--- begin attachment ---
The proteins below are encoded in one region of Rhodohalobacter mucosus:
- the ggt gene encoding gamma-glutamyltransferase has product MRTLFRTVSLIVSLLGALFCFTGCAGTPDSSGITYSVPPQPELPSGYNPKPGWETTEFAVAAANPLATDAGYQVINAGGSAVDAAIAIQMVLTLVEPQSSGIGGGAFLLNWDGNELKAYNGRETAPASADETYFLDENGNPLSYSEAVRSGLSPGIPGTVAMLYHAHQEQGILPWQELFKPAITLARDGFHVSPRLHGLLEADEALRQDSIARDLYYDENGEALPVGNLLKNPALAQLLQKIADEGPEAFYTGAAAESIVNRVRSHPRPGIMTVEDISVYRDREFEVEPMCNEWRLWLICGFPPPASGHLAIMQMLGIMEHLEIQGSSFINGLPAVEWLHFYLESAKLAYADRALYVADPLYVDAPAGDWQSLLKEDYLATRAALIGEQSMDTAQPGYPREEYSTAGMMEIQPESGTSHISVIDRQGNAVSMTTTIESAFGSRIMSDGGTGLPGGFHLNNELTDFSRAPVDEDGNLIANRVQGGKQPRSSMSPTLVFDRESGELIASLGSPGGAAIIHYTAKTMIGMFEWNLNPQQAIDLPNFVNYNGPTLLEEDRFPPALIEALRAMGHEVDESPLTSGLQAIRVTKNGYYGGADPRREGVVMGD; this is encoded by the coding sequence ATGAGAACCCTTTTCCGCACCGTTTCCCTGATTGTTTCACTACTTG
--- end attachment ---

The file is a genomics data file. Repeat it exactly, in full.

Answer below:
The proteins below are encoded in one region of Rhodohalobacter mucosus:
- the ggt gene encoding gamma-glutamyltransferase has product MRTLFRTVSLIVSLLGALFCFTGCAGTPDSSGITYSVPPQPELPSGYNPKPGWETTEFAVAAANPLATDAGYQVINAGGSAVDAAIAIQMVLTLVEPQSSGIGGGAFLLNWDGNELKAYNGRETAPASADETYFLDENGNPLSYSEAVRSGLSPGIPGTVAMLYHAHQEQGILPWQELFKPAITLARDGFHVSPRLHGLLEADEALRQDSIARDLYYDENGEALPVGNLLKNPALAQLLQKIADEGPEAFYTGAAAESIVNRVRSHPRPGIMTVEDISVYRDREFEVEPMCNEWRLWLICGFPPPASGHLAIMQMLGIMEHLEIQGSSFINGLPAVEWLHFYLESAKLAYADRALYVADPLYVDAPAGDWQSLLKEDYLATRAALIGEQSMDTAQPGYPREEYSTAGMMEIQPESGTSHISVIDRQGNAVSMTTTIESAFGSRIMSDGGTGLPGGFHLNNELTDFSRAPVDEDGNLIANRVQGGKQPRSSMSPTLVFDRESGELIASLGSPGGAAIIHYTAKTMIGMFEWNLNPQQAIDLPNFVNYNGPTLLEEDRFPPALIEALRAMGHEVDESPLTSGLQAIRVTKNGYYGGADPRREGVVMGD; this is encoded by the coding sequence ATGAGAACCCTTTTCCGCACCGTTTCCCTGATTGTTTCACTACTTG